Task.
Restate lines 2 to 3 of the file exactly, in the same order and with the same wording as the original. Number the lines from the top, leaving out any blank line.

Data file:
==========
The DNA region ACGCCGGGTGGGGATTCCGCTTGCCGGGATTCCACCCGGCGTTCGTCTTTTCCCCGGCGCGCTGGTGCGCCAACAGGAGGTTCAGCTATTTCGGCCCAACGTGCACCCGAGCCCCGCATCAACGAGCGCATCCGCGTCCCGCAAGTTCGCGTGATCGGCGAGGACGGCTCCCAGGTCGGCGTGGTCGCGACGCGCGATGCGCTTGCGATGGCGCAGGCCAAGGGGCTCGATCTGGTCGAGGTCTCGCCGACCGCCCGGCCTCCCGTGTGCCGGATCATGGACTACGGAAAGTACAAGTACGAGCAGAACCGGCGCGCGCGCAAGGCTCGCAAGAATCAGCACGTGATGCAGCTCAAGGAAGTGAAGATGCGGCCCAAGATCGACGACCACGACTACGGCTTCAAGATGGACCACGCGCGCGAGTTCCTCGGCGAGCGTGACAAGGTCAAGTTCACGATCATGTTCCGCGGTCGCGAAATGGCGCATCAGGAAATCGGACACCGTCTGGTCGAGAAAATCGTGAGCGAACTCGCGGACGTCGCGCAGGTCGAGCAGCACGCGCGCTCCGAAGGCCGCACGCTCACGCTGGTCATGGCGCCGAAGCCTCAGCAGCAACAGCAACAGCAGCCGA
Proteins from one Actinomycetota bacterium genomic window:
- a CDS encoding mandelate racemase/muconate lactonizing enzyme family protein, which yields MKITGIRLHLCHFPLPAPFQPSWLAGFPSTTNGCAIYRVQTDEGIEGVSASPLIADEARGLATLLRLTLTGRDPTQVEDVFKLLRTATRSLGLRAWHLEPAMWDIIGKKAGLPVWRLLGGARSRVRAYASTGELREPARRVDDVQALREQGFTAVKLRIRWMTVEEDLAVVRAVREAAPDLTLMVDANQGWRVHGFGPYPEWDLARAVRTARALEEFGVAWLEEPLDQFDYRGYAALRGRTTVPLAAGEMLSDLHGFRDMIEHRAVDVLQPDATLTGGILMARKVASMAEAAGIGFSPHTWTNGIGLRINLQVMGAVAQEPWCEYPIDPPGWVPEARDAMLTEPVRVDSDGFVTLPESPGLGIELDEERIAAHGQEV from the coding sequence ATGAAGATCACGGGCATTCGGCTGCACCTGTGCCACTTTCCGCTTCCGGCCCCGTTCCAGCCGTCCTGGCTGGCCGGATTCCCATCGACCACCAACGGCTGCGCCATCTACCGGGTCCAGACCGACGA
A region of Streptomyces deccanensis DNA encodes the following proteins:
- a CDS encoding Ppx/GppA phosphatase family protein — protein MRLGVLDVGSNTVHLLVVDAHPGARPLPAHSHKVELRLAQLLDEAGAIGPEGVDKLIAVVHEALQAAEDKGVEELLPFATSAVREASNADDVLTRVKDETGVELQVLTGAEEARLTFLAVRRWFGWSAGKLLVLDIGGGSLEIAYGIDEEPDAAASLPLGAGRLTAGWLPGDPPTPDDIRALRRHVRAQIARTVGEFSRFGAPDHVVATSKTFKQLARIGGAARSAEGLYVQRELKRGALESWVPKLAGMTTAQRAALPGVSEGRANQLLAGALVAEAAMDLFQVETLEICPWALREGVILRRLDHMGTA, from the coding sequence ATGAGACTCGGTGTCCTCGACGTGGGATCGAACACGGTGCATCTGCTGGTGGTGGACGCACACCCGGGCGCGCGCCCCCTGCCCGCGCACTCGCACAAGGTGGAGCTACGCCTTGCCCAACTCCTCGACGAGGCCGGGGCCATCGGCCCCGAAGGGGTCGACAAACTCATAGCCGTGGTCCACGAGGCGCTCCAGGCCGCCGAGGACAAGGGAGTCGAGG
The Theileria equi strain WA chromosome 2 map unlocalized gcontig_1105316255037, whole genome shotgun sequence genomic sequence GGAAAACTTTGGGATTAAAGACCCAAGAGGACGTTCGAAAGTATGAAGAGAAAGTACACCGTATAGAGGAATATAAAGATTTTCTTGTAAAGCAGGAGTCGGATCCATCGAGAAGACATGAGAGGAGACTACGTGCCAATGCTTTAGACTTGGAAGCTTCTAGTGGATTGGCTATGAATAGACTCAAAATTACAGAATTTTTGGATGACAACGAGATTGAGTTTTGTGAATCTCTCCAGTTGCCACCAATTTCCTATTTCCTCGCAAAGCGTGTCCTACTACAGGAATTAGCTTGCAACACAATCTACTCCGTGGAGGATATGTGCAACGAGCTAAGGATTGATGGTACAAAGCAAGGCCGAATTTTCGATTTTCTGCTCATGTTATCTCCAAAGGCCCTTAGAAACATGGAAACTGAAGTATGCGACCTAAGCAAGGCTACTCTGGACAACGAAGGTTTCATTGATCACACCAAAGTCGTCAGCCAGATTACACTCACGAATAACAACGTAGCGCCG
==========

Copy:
Proteins from one Actinomycetota bacterium genomic window:
- a CDS encoding mandelate racemase/muconate lactonizing enzyme family protein, which yields MKITGIRLHLCHFPLPAPFQPSWLAGFPSTTNGCAIYRVQTDEGIEGVSASPLIADEARGLATLLRLTLTGRDPTQVEDVFKLLRTATRSLGLRAWHLEPAMWDIIGKKAGLPVWRLLGGARSRVRAYASTGELREPARRVDDVQALREQGFTAVKLRIRWMTVEEDLAVVRAVREAAPDLTLMVDANQGWRVHGFGPYPEWDLARAVRTARALEEFGVAWLEEPLDQFDYRGYAALRGRTTVPLAAGEMLSDLHGFRDMIEHRAVDVLQPDATLTGGILMARKVASMAEAAGIGFSPHTWTNGIGLRINLQVMGAVAQEPWCEYPIDPPGWVPEARDAMLTEPVRVDSDGFVTLPESPGLGIELDEERIAAHGQEV from the coding sequence ATGAAGATCACGGGCATTCGGCTGCACCTGTGCCACTTTCCGCTTCCGGCCCCGTTCCAGCCGTCCTGGCTGGCCGGATTCCCATCGACCACCAACGGCTGCGCCATCTACCGGGTCCAGACCGACGA